Investing in College: Tax Credits and Other Tips to Maximize Your Return

College costs have skyrocketed in recent years, causing many people to question whether the benefits outweigh the costs. A recent study shows that the value of a college degree has been steady since the 1990s. Here is an overview of the costs and benefits of pursuing higher education, including the lowdown on two tax credits that may improve your return on investment.

Business Travel Per Diems May Simplify Expense Reporting

Are you tired of keeping detailed records to substantiate business travel expenses? The IRS offers simplified methods for reimbursing employees' out-of-town lodging, meals and incidental expenses that may be worthwhile for some companies. This article discusses government-approved per diem rates, the mechanics of the high-low method and changes that go into effect for travel starting on October 1, 2014.

Award Points: What's Includable in Taxable Income?

Suppose you receive reward points for keeping a minimum balance in your bank account. Do you need to claim income on your tax return when you redeem the points for prizes? A recent Tax Court case reminds taxpayers of the broad scope of items that should be reported in taxable income. This article explains the facts of the case and reviews the rules for employers planning to give holiday gifts to employees.

Could the Tech Industry's Delectable Food Policies Take a Tax Hit?

If you've seen the movie, The Internship, you know that some tech companies offer employees free food. Recently, there's been speculation that the tax benefit of providing such perks could be in jeopardy. This was after the IRS stated it would update guidance related to employer-supplied meals. Without free snacks and meals, the landscape of the tech industry could change. Here are the tax rules and the IRS statement.

Answers to Your Questions about Corporate Tax Inversions

Corporate tax inversions are not new, but they're gaining popularity among some well-known brands. They have recently appeared in the headlines after Burger King announced its intention to buy Tim Hortons, a Canadian chain of more than 3,600 restaurants that sells coffee, donuts and other items. Here are the answers to some frequently asked questions about corporate inversions.

Toeing the Fine Line Between Employees and Independent Contractors

For California labor law purposes, approximately 2,300 delivery drivers in one case should have been classified as employees, not independent contractors, according to the Ninth Circuit Court of Appeals. The ruling has important implications for employers, especially at companies that use contractors in multiple states. This article reviews the factors to consider when classifying workers -- and why it matters.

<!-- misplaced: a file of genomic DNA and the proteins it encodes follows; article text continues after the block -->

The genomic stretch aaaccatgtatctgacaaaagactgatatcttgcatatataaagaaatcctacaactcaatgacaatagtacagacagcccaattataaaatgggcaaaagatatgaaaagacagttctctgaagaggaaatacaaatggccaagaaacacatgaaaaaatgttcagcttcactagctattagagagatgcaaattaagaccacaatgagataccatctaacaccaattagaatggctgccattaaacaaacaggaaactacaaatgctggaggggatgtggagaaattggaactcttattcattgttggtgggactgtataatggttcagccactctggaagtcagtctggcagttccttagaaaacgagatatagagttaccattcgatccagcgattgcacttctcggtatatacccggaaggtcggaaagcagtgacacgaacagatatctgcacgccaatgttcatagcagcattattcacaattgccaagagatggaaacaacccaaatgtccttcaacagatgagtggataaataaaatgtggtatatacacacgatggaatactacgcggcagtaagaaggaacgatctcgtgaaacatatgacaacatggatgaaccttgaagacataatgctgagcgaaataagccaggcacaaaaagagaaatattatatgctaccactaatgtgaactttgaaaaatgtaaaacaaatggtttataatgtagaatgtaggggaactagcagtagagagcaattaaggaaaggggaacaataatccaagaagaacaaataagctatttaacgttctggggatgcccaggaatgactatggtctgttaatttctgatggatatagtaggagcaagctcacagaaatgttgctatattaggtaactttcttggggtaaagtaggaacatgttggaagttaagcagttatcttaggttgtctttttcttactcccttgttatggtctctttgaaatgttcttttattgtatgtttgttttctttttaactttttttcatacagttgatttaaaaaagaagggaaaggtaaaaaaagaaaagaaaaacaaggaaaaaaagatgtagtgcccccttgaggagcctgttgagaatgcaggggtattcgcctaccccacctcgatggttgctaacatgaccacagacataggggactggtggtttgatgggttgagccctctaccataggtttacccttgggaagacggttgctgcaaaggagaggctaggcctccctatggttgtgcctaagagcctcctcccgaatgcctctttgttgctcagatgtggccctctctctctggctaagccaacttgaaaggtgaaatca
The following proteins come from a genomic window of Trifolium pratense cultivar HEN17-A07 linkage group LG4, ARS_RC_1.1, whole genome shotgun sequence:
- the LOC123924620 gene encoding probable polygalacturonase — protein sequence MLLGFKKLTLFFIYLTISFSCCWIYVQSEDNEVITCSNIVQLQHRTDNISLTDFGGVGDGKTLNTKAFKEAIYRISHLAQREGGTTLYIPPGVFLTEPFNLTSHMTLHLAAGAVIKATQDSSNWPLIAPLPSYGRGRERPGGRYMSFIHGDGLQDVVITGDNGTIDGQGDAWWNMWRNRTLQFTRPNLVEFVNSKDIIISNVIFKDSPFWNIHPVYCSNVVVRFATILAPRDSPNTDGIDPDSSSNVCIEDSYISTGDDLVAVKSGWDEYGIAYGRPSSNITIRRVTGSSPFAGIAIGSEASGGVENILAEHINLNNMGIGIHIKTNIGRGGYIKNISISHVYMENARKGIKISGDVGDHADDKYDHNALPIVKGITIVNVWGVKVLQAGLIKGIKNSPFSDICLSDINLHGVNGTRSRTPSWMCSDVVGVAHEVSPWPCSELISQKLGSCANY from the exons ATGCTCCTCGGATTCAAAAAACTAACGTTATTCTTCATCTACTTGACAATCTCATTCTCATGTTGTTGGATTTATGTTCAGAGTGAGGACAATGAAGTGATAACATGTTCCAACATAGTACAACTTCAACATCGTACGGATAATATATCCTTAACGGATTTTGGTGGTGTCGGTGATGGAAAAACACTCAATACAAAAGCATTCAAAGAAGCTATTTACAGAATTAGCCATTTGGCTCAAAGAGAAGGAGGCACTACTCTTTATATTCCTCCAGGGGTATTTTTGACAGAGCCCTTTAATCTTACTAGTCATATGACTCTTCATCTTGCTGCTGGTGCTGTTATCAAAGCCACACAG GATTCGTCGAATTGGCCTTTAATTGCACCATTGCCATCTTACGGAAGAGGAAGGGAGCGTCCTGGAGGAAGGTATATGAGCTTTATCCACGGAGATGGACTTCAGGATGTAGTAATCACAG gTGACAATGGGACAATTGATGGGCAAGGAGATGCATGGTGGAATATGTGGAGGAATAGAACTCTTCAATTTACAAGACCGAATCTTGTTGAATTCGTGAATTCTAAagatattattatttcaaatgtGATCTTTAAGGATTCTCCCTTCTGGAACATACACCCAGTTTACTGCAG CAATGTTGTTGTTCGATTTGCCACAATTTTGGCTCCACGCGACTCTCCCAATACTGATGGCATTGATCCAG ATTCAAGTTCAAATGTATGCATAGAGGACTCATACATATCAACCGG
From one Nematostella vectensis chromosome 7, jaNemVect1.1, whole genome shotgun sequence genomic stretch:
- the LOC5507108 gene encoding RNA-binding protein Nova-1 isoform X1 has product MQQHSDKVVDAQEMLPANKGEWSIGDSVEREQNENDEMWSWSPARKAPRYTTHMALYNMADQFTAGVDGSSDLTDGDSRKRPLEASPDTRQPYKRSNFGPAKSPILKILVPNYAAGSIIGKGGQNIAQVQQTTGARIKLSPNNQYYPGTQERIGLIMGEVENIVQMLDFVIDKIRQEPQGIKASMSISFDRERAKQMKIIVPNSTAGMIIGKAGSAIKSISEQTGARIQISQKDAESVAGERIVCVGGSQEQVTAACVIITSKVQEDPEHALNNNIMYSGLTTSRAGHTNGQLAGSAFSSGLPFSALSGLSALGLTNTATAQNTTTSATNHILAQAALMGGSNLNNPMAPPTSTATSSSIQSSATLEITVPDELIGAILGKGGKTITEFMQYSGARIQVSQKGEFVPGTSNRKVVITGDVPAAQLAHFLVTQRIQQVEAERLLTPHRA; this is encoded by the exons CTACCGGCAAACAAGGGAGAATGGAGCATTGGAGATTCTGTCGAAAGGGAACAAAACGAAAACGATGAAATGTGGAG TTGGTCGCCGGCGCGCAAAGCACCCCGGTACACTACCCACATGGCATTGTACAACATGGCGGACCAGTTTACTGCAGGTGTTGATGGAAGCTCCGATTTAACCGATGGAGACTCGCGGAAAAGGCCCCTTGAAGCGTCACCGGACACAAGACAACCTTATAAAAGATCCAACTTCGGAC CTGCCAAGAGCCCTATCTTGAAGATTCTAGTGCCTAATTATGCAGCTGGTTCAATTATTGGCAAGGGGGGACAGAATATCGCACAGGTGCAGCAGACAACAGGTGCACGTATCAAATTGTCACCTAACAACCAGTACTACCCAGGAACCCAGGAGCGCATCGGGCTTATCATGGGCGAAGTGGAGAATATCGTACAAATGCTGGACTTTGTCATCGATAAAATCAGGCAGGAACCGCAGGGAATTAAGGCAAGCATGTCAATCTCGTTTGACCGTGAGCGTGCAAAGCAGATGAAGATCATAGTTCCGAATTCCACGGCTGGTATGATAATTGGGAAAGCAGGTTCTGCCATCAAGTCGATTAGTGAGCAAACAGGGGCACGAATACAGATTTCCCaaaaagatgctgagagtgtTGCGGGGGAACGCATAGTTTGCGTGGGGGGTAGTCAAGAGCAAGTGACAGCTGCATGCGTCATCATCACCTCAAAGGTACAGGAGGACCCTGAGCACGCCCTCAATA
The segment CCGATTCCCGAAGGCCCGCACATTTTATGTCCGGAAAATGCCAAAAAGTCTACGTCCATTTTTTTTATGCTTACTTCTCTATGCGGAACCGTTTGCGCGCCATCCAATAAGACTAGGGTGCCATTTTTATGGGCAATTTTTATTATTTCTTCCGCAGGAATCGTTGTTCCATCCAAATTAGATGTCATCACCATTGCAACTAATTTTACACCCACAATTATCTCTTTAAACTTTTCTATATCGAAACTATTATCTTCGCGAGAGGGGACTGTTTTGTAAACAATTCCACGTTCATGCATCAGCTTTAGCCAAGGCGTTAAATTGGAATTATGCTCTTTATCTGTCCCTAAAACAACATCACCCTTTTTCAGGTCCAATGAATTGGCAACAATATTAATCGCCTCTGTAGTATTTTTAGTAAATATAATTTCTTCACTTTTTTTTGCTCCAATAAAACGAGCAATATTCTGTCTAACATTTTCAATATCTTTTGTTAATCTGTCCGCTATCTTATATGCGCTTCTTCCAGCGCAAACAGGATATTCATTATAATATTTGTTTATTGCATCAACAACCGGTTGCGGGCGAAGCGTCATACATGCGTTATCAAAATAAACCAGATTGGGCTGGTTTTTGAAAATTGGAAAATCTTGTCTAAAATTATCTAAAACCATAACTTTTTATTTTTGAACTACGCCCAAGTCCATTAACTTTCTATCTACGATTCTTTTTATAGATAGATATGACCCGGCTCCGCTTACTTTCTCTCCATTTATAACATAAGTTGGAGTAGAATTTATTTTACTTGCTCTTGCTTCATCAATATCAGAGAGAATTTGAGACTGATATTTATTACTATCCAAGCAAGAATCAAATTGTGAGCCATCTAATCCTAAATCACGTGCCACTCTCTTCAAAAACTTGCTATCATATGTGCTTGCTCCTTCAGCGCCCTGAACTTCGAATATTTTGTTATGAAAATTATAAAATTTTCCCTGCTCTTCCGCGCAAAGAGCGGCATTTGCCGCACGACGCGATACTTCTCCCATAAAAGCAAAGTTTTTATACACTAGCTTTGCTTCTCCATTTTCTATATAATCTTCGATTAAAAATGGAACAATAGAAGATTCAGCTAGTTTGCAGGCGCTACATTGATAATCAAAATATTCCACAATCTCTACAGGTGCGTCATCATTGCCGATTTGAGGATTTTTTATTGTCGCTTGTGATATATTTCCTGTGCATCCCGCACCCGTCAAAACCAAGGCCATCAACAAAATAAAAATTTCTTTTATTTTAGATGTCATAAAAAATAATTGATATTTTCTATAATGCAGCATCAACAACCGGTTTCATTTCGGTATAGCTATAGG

Protect Yourself Against the Latest Phone Scams

Phone scams aren't new. But the perpetrators are getting more sophisticated. Callers may claim to represent the IRS, a bank or a credit card company in order to steal money or personal information. The most heartless thieves even troll social media sites to prey on unsuspecting grandparents. Here are some recent scams and ways to protect yourself from becoming the next victim.

New IRS Guidance on Changing Accounting Method for Retail Inventory

Many stores use the retail inventory method to approximate ending inventory without taking physical inventory counts. The IRS recently issued final regulations on certain changes within this method and then followed up with procedures for obtaining automatic IRS approval to comply with the changes. This article provides an overview of the retail inventory method and explains the latest IRS guidance.

How Much Does it Cost to Raise a Child? Plenty

Back in 1960, parents could expect to spend just over $25,000 to raise a child from birth through age 17. Those were the good old days! See how the cost of raising a child has increased, according to an annual report released by the U.S. Department of Agriculture. (Hint: Inflation isn't the only reason for child-rearing costs going up.)

New FCC Text-to-911 Rules: Obstacles and Reminders

Emergency texting can enhance public safety in certain situations, such as home intrusions and for people with disabilities. The Federal Communications Commission passed new rules, requiring mobile providers and some messaging services to allow emergency texts. But full text-to-911 capability won't be available everywhere for several more years due to implementation obstacles. Read this article to find out if 911 texting is available where you live and work.

Can You Squeeze in a Home Office Deduction?

Working from home has benefits. Not only can you skip the commute, you might be eligible to deduct home office expenses on your tax return. Normally, you must use part of your home "regularly and exclusively" for business to qualify. But what if you live in a studio apartment? The U.S. Tax Court recently addressed that issue. This article explains the case, as well as the rules to qualify for home office deductions.


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